Panelists focus on psychosocial impact of deportation, detention on migrants

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September 19, 2018

The Great Cities Institute, the UIC Center for Global Health, Chicago Community Trust and the Healthy Communities Foundation co-sponsor a panel focusing on deportations, trauma.

Children separated from their families during immigration are often put into circumstances that can have long-lasting emotional and developmental effects. These children are at an increased risk of emotional dysregulation, depression, suicide, substance abuse, heart disease, cancer and other chronic diseases.

The Great Cities Institute, the Center for Global Health and the Institute for Humanities global migration working group at the University of Illinois at Chicago, Chicago Community Trust and the Healthy Communities Foundation have co-sponsored a conference to address questions about how to serve these children and what can be done to mitigate the trauma they have experienced. The event will feature first-person accounts from migrants, reports from researchers and clinicians studying how the trauma of deportation and detention affects families and communities.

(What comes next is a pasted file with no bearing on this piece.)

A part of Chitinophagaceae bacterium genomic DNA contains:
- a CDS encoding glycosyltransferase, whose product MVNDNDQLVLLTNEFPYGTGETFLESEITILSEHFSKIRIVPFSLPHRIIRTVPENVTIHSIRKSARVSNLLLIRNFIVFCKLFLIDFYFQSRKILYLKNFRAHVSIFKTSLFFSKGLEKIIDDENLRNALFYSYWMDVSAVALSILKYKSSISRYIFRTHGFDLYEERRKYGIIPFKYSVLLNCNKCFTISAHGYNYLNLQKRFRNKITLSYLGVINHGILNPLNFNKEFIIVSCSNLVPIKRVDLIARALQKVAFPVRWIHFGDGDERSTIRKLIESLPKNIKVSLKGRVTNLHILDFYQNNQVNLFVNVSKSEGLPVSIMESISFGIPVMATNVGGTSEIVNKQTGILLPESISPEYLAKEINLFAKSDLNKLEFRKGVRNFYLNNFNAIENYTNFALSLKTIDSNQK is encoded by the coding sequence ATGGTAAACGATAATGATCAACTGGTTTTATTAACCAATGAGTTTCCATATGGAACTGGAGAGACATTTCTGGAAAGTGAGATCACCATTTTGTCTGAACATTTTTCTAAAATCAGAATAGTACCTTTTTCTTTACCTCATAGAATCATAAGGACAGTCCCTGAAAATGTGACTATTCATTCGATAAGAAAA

Migrants, practitioners, advocates and researchers will share knowledge and strategies on preventing and ameliorating these impacts. Three panel discussions will cover “Understanding the Context of Migration and (Im)migration Policies,” “Psychosocial Impacts on Children and Families,”and “Advocacy, Programmatic and Policy Recommendations and Strategies.” 

For more information and to register for this free event, visit the event webpage.

WHEN:

Friday, Sept. 28
9 a.m. to noon

WHERE:

UIC Student Center East, Illinois Room
750 S. Halsted St.

WHO:

The keynote speaker is Luis Zayas, dean and professor of social work at the University of Texas at Austin. Zayas is a national leader in social work and expert on the impact of deportation on immigrant children and the author of “Forgotten Citizens: Deportation, Children, and the Making of American Exiles and Orphans” (Oxford, 2015).

Panelists include:

Dr. Stevan Weine, professor of psychiatry in the UIC College of Medicine and director of the UIC Center for Global Health

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